Don't know why I'm not seeing the diagram (schematic). Here's what I know of chase circuits - the 555 has to be clocking (Pulsing from zero volts (ground) to positive (near the full voltage of the battery), unless regulated somehow). First thing I wondered was if the circuit is correct. The 4017 has an enable pin that must be held either high or low (not sure off hand). If it's not held properly then the chase lights won't chase. Those are my first two suspects, a non-pulsing 555 (non clocking) and an incorrectly wired enable pin.
Another possibility is the voltage supply. It may be higher than what the 555 can handle. I don't recall seeing a stated voltage for the power supply. IF you've over-voltage(d) the 555 it could be blown. (not clocking). And one last possibility I can think of - ESD (Electro Static Discharge (or Damage)). Remotely possible is an over-heating condition caused by too much dwell time with the solder iron on any given leg of any given component.
If you don't have access to very many test tools, you can build a simple LED Pulse detector. It simply connects to pin 3 of the 555, through an appropriately sized resistor, through a properly oriented LED. If the 555 is pulsing slow enough you can see it visually. If it is pulsing too fast to detect with the human eye (typically 27 pulses per second [PPS]) then moving it rapidly across your field of vision will reveal the pulses individually. Unless you're pulsing at such a high rate you can not see them even when you pass the LED through your field of vision. IF it is pulsing then you should see the same pulses at the clock pin of the 4017. If you have pulsing going on there then the problem is located in the 4017 chip. If you're NOT getting pulses at pin 3 of the 555 then the problem is there somewhere. You could be using the wrong value capacitor. Or your pot may be defective - or fully turned to one full end or the other.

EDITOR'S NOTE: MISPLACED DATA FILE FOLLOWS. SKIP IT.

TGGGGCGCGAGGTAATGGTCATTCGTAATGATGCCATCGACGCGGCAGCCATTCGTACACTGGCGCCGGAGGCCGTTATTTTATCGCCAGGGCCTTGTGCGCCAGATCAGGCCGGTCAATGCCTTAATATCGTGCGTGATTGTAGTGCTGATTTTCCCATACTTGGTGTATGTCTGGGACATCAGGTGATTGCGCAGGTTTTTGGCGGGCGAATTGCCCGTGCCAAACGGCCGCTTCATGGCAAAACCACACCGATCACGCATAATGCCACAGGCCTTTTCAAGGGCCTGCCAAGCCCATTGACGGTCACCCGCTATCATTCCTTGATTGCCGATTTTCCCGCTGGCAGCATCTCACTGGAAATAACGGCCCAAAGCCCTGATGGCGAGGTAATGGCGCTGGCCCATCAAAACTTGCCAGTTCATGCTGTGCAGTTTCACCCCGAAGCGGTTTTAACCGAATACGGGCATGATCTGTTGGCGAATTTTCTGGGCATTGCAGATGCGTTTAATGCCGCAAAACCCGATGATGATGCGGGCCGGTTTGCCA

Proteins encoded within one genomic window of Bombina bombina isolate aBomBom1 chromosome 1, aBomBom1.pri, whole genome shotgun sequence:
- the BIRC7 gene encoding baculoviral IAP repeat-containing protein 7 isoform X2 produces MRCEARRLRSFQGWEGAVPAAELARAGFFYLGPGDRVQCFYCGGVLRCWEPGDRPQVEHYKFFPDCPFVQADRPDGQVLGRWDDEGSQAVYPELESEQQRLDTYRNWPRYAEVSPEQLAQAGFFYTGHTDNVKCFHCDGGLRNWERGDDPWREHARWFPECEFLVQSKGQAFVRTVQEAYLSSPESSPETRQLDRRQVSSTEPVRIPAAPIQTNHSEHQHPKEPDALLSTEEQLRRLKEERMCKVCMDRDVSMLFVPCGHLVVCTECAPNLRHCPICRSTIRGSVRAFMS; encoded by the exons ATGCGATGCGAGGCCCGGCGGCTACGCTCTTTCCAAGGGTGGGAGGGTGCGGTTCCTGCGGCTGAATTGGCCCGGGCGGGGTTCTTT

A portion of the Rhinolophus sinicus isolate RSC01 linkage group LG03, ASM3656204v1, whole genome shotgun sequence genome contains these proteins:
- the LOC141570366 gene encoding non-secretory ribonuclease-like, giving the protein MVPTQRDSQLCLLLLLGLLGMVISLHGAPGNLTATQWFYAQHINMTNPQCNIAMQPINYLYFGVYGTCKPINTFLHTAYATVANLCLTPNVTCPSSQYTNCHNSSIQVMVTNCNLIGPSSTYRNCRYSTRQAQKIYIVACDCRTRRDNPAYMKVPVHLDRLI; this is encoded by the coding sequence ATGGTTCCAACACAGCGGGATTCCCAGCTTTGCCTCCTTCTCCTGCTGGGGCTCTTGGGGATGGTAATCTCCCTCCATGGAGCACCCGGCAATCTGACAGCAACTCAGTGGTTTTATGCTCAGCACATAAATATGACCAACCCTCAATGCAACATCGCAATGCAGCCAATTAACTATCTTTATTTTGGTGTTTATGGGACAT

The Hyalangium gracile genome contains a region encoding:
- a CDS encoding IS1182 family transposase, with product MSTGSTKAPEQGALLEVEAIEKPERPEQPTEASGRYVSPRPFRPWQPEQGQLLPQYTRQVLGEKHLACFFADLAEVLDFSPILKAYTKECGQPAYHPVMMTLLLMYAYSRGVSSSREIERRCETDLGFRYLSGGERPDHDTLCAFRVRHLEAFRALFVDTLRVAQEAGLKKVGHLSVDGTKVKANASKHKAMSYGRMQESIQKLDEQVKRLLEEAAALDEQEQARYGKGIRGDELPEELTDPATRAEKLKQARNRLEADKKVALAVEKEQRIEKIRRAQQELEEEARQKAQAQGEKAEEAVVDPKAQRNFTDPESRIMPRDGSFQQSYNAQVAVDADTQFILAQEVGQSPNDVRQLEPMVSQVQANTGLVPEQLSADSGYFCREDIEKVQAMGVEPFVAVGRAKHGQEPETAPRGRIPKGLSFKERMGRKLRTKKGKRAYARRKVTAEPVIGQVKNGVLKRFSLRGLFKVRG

I'd start there - determining whether the problem is with the 555 or the 4017. From there you can further diagnose the issue. If it's the 4017 it may either be a faulty circuit design, bad chip or an ESD related issue. In my 35 years I've seen plenty of failures due to ESD. Working at an ungrounded station while sitting in a cloth chair on a plastic floor protector and you're in your socks - BOOM goes the chip(s). My wife had a plastic floor protector at her computer station. Time and again when I'd sit there in socks (and other apparel), sliding my feet around I'd get a heck of a shock from ESD.
Like I said, it could be the chips themselves. They may have been exposed to an ESD event during shipping as well. Did they come in a metalized film bag? Were they stuck on black (conductive)foam? Were they stuck on PINK foam? (the pink foam is NOT static protective). Did they come loose?
I'll continue to follow this thread to see if I can at some point access your schematic diagram. Then I may even de-construct the PCB and reveal the traces to see if they follow the schematic. If I find an issue I'll speak up.
The datasheets for a 555 shows a minimum resistor of 1k where the pot on your kit is connected, but your pot can be turned to a zero ohms resistance at each end because it is missing a 1k resistor in series with each end.I am not sure what you are saying about turning the pot. How can you stop that?
Now that you mention it those are well worth a second look.Since the soldering is so poor then by shorting pin 6 to pin 7 of the 555 makes one circuit work, maybe because that pin 6 or pin 7 now is soldered but it was not soldered well before.
Leadless solder or plumber's solder don't work well. A cheap soldering iron that gets too hot incinerates the rosin in the solder.
Also I notice two solder shorts in the fuzzy photo:
Hmmm....seems like this board would have a better chance at working with a +6v supply, 74HC4017 chip, 1M pot, 1u Cap, and 430 ohm limiting resistor.The CB has not changed from mine, about 2004, until now but I see that mine has some different parts, pot 1M with 27k to + 6V supply, & several attached test leads to attach to bread board. Never had problems except replaced one bad red LED.
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by Jake Hertz
by Jake Hertz